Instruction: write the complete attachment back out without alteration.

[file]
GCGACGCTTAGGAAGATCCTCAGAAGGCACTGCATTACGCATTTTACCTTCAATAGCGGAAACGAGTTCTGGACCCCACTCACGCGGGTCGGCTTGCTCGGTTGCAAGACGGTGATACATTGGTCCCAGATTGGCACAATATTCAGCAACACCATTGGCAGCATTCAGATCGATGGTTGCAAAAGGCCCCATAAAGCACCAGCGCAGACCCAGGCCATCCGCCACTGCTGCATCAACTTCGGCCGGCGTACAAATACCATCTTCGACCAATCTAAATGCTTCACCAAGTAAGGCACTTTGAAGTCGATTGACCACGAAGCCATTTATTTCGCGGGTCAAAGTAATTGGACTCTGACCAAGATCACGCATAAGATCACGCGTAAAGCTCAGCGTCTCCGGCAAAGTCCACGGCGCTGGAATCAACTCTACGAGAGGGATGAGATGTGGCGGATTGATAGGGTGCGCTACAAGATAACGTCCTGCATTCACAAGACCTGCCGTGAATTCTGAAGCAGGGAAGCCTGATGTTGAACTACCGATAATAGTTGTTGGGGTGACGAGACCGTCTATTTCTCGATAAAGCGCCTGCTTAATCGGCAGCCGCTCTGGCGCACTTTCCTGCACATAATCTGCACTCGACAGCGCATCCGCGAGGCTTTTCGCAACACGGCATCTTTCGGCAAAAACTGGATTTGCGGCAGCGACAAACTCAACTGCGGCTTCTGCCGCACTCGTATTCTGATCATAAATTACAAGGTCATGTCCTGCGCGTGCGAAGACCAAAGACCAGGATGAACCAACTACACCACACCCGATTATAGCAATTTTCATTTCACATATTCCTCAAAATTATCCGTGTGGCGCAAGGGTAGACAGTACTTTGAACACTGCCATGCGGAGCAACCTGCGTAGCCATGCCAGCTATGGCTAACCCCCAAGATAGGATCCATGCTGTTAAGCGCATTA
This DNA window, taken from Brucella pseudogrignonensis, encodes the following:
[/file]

GCGACGCTTAGGAAGATCCTCAGAAGGCACTGCATTACGCATTTTACCTTCAATAGCGGAAACGAGTTCTGGACCCCACTCACGCGGGTCGGCTTGCTCGGTTGCAAGACGGTGATACATTGGTCCCAGATTGGCACAATATTCAGCAACACCATTGGCAGCATTCAGATCGATGGTTGCAAAAGGCCCCATAAAGCACCAGCGCAGACCCAGGCCATCCGCCACTGCTGCATCAACTTCGGCCGGCGTACAAATACCATCTTCGACCAATCTAAATGCTTCACCAAGTAAGGCACTTTGAAGTCGATTGACCACGAAGCCATTTATTTCGCGGGTCAAAGTAATTGGACTCTGACCAAGATCACGCATAAGATCACGCGTAAAGCTCAGCGTCTCCGGCAAAGTCCACGGCGCTGGAATCAACTCTACGAGAGGGATGAGATGTGGCGGATTGATAGGGTGCGCTACAAGATAACGTCCTGCATTCACAAGACCTGCCGTGAATTCTGAAGCAGGGAAGCCTGATGTTGAACTACCGATAATAGTTGTTGGGGTGACGAGACCGTCTATTTCTCGATAAAGCGCCTGCTTAATCGGCAGCCGCTCTGGCGCACTTTCCTGCACATAATCTGCACTCGACAGCGCATCCGCGAGGCTTTTCGCAACACGGCATCTTTCGGCAAAAACTGGATTTGCGGCAGCGACAAACTCAACTGCGGCTTCTGCCGCACTCGTATTCTGATCATAAATTACAAGGTCATGTCCTGCGCGTGCGAAGACCAAAGACCAGGATGAACCAACTACACCACACCCGATTATAGCAATTTTCATTTCACATATTCCTCAAAATTATCCGTGTGGCGCAAGGGTAGACAGTACTTTGAACACTGCCATGCGGAGCAACCTGCGTAGCCATGCCAGCTATGGCTAACCCCCAAGATAGGATCCATGCTGTTAAGCGCATTA
This DNA window, taken from Brucella pseudogrignonensis, encodes the following: